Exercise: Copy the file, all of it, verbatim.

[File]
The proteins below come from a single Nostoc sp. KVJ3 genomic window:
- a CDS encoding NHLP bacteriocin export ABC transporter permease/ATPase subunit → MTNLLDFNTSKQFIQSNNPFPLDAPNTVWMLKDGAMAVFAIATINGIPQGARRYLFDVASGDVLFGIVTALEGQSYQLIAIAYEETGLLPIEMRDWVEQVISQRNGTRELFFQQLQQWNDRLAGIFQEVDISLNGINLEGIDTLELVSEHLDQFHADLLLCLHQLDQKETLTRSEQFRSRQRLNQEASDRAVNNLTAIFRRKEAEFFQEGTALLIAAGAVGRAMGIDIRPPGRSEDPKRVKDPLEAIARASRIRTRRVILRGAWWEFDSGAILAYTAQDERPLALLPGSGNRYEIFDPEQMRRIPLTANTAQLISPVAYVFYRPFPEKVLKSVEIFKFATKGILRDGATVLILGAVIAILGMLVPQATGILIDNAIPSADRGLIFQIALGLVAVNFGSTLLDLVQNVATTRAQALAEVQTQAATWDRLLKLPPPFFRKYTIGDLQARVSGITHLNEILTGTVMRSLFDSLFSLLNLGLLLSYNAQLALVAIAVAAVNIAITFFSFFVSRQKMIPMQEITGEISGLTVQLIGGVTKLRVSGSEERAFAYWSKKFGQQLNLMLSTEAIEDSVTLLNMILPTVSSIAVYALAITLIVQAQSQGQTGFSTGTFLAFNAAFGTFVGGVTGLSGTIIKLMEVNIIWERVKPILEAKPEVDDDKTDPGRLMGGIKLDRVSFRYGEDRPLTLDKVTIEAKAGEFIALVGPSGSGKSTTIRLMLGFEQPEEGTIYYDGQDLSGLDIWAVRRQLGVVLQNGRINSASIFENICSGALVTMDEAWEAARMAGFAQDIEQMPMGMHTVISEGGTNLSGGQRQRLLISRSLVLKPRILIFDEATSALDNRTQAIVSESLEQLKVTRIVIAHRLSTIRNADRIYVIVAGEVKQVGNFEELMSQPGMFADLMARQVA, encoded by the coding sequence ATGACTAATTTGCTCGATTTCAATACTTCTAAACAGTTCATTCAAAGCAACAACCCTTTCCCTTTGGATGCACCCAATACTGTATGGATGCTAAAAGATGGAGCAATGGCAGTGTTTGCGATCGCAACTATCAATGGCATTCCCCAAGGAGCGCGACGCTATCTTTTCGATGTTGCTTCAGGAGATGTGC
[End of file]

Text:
The proteins below come from a single Nostoc sp. KVJ3 genomic window:
- a CDS encoding NHLP bacteriocin export ABC transporter permease/ATPase subunit → MTNLLDFNTSKQFIQSNNPFPLDAPNTVWMLKDGAMAVFAIATINGIPQGARRYLFDVASGDVLFGIVTALEGQSYQLIAIAYEETGLLPIEMRDWVEQVISQRNGTRELFFQQLQQWNDRLAGIFQEVDISLNGINLEGIDTLELVSEHLDQFHADLLLCLHQLDQKETLTRSEQFRSRQRLNQEASDRAVNNLTAIFRRKEAEFFQEGTALLIAAGAVGRAMGIDIRPPGRSEDPKRVKDPLEAIARASRIRTRRVILRGAWWEFDSGAILAYTAQDERPLALLPGSGNRYEIFDPEQMRRIPLTANTAQLISPVAYVFYRPFPEKVLKSVEIFKFATKGILRDGATVLILGAVIAILGMLVPQATGILIDNAIPSADRGLIFQIALGLVAVNFGSTLLDLVQNVATTRAQALAEVQTQAATWDRLLKLPPPFFRKYTIGDLQARVSGITHLNEILTGTVMRSLFDSLFSLLNLGLLLSYNAQLALVAIAVAAVNIAITFFSFFVSRQKMIPMQEITGEISGLTVQLIGGVTKLRVSGSEERAFAYWSKKFGQQLNLMLSTEAIEDSVTLLNMILPTVSSIAVYALAITLIVQAQSQGQTGFSTGTFLAFNAAFGTFVGGVTGLSGTIIKLMEVNIIWERVKPILEAKPEVDDDKTDPGRLMGGIKLDRVSFRYGEDRPLTLDKVTIEAKAGEFIALVGPSGSGKSTTIRLMLGFEQPEEGTIYYDGQDLSGLDIWAVRRQLGVVLQNGRINSASIFENICSGALVTMDEAWEAARMAGFAQDIEQMPMGMHTVISEGGTNLSGGQRQRLLISRSLVLKPRILIFDEATSALDNRTQAIVSESLEQLKVTRIVIAHRLSTIRNADRIYVIVAGEVKQVGNFEELMSQPGMFADLMARQVA, encoded by the coding sequence ATGACTAATTTGCTCGATTTCAATACTTCTAAACAGTTCATTCAAAGCAACAACCCTTTCCCTTTGGATGCACCCAATACTGTATGGATGCTAAAAGATGGAGCAATGGCAGTGTTTGCGATCGCAACTATCAATGGCATTCCCCAAGGAGCGCGACGCTATCTTTTCGATGTTGCTTCAGGAGATGTGC